Letter from Jeff Cochrane, USAID, 24 June 1999
I confess I do find Uganda one of the most difficult countries in which to work. Starting Sunday afternoon and then from about 5pm each day thereafter I was forced to partake in an unending stream of Uganda's local beers with a host of good friends and superb conversation, which made my usual quiet time in the evenings typing reports unsuitable for anything but sleep. Fortunately, they don't allow my friends into the airport departure lounge...
I was fascinated by a remarkable innovation at one of Uganda's new telecenters, funded in large measure by Acacia with contributions from the local community and one of the country's big cell phone providers -- yes, there is cell phone competition in Uganda! Everyone spends their spare time complaining about which one is better, threatening to switch. If only my friends in Ethiopia had such complaints... 8*)
Ah yes, about that innovation...
Charles Musisi, now transformed from Internet pioneer to successful international consultant and small businessman with an office and several employees, collected me in Entebbe. We drove just outside of Kampala, off the main road and up a small hill through a modest community of banana traders and small dry goods shops. The dirt road wound past a small school and small homes to the peak of the hill with a spectacular view of the surrounding countryside and Kampala center.
In a cleared grassy area at the top was a small building with perhaps 10 rooms, all in a row and opening to the outdoors as is the fashion in countries with mild climates -- Kampala has a superb climate by the way, never really cold or hot. Half of the rooms housed local community government offices. The other half were donated to the telecenter. In one small room was a VCR and color television playing CNN, but to be used for showing informational videos to community groups. In another was a photocopy and fax machine. Outside along the corridor between the telecenter rooms and the local government rooms was a place for future installation of wireless card phones to be installed by the cell phone company.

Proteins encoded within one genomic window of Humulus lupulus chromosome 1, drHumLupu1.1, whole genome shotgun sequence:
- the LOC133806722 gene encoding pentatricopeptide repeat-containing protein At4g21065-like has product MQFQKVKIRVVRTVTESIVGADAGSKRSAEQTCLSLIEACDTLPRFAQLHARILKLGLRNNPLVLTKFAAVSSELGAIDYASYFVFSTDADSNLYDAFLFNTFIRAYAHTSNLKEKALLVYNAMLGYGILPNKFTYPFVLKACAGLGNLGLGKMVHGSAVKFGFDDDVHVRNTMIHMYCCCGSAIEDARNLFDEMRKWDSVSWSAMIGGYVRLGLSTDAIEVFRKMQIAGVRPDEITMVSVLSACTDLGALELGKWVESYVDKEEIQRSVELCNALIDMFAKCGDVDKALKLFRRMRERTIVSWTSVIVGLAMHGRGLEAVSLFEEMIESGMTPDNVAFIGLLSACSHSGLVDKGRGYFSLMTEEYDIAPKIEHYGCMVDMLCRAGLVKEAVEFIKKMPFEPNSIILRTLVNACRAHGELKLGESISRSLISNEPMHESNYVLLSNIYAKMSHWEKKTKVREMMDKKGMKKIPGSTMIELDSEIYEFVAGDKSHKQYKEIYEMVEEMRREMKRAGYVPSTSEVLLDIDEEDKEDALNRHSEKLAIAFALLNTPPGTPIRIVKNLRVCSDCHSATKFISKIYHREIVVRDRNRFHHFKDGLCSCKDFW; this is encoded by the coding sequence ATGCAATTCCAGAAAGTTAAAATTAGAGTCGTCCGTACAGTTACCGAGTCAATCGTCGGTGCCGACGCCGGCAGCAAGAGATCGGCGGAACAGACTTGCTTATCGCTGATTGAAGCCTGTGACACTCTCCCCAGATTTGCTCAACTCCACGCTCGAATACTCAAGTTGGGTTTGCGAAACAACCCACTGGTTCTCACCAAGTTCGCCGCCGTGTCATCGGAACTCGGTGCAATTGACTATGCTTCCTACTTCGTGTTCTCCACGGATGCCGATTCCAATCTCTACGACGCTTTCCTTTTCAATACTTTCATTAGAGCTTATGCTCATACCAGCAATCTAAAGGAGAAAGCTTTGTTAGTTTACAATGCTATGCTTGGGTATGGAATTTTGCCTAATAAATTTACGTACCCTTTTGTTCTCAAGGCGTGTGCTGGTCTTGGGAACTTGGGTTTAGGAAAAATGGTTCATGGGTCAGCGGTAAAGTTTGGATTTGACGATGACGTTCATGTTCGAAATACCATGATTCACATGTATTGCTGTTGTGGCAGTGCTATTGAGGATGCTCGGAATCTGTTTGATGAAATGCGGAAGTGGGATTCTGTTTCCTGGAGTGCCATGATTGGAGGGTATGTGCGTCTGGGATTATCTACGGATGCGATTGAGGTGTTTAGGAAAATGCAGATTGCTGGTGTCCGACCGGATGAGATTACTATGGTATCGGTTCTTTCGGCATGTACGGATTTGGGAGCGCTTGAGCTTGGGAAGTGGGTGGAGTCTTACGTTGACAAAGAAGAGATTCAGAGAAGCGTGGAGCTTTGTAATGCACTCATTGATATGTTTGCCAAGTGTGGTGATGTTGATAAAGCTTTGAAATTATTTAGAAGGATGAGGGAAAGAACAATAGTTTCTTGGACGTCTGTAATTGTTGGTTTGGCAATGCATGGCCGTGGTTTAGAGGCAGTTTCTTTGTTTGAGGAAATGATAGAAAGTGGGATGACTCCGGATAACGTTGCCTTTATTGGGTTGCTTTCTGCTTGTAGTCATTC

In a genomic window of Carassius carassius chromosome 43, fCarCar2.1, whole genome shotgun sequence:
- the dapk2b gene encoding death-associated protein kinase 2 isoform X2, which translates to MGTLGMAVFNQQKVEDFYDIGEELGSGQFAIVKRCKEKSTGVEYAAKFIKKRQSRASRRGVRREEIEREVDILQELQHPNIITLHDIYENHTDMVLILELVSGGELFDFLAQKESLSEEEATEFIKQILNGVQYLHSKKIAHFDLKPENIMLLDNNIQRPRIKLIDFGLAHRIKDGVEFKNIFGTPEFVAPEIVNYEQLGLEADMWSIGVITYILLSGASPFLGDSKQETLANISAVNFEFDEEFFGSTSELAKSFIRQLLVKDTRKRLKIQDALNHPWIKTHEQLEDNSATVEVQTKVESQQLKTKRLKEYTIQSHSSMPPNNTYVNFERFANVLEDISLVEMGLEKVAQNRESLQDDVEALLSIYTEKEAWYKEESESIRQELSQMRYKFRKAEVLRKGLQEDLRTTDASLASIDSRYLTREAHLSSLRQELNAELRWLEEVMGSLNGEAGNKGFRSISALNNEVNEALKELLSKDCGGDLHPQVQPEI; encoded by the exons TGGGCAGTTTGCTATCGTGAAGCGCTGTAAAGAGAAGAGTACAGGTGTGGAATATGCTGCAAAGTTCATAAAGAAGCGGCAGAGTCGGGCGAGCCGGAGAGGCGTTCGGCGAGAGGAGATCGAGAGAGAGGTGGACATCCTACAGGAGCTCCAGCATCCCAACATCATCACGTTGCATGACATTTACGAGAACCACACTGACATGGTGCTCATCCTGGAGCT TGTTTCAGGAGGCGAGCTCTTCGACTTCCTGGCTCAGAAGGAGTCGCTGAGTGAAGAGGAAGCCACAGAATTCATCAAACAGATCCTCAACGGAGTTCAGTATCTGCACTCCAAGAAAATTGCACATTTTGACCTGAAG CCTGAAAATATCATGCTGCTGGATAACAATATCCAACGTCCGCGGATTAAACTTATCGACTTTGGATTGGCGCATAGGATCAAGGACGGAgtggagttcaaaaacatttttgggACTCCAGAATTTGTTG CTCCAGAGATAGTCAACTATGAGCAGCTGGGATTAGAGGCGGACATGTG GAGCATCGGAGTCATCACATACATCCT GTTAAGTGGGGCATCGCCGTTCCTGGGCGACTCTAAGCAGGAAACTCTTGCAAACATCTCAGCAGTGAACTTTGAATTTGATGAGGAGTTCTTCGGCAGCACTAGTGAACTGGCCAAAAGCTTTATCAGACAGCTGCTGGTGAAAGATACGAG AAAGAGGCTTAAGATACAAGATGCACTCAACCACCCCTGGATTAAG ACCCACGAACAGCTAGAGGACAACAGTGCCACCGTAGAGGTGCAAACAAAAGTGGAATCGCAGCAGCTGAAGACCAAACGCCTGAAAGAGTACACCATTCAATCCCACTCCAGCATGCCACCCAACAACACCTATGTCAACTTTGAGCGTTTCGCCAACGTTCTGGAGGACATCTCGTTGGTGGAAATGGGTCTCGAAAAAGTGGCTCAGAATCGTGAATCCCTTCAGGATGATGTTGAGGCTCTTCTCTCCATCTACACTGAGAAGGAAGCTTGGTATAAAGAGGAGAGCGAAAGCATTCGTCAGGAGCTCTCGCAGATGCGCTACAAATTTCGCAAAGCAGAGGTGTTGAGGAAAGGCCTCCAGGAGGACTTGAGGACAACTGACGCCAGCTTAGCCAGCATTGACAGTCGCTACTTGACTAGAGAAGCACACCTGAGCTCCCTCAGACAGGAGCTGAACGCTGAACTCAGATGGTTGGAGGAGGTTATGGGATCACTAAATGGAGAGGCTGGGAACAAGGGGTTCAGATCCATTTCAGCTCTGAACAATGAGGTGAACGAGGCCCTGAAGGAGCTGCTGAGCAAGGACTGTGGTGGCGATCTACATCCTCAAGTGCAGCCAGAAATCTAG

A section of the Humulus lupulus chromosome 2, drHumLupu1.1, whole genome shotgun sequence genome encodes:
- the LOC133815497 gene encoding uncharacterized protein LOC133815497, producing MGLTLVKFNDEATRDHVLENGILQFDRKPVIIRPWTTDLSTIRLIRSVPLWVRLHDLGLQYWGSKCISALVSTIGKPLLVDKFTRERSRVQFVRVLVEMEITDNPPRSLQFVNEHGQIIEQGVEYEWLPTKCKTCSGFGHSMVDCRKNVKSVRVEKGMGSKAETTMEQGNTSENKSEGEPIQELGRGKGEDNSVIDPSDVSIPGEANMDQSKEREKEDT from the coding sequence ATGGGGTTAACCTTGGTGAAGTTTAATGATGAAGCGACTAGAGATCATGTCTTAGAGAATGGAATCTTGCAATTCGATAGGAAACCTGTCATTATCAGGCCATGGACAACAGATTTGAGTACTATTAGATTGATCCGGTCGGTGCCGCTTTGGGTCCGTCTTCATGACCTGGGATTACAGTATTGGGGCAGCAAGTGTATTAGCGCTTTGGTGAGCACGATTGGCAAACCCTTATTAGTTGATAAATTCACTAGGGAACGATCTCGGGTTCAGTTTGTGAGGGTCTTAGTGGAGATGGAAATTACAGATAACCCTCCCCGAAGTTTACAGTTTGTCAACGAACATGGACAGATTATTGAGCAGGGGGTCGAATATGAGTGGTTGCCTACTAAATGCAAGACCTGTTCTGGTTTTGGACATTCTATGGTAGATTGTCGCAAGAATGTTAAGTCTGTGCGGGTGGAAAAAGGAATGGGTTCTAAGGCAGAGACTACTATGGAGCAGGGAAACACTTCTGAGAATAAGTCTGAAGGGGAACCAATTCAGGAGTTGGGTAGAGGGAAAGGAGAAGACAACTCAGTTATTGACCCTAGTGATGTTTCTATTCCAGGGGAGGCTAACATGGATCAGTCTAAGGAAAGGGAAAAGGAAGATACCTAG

The room at the end was bigger than the rest, extending out from both sides of the rectangle like the letter T. It housed I think five late-model computers, one acting as a server to the rest on a local area network, and connected dialup to a local Internet service provider.
There were perhaps three people crowded around each computer, all busily typing in notes or studying screen displays, speaking in hushed voices, all quite intent. We asked the center manager about these people, and he explained that they were all volunteers from the surrounding community, a middle- to low-income suburb of Kampala. In return for excellent access to the computers themselves, they agreed to help others in their community who visit the telecenter for access to information on CDs, surfing the Net, or sending and receiving email.
An apprenticeship program. The paid manager trains volunteers who in turn train their neighbors on computer usage. Seems like a simple thing, but in my experience it is often these simple administrative innovations that make the technology truly affordable and accessible.
The manager looks to be quite a dynamic fellow. His further innovations will likely make or break this telecenter from the point of view of sustainability. He's already talking about marketing strategies and a big kick-off gala opening. He lobbied me intensively for additional support as we walked to Charles' car. I suggested we might think about some of USAID's partners such as primary schools and health clinics becoming customers of the telecenter.
The center only opened its doors two weeks ago. They are expecting a grand opening shortly, once the volunteers are well trained.
After another briefing for USAID in Kampala, and a further sampling of the Grand Imperial's fermented liquids, I retired to Entebbe by speedy taxi on the excellent new road, now a 45 minute trip that used to take as much as two hours depending on traffic.
I thought about collecting my email from the hotel room at the Lake Victoria, but unfortunately they've not quite got their software configured for automated billing to take advantage of the new fiber optic lines and digital exchange linking Entebbe to Kampala. New roads, new lines... what will Uganda think of next?!?
Staff were kind enough to allow me to connect to a line in the office switchboard room, however, and I've no doubt on my next visit there will be Internet access through the rooms for IPASS and through the business center for visitor access to Infocom.
SETA Corporation Senior Analyst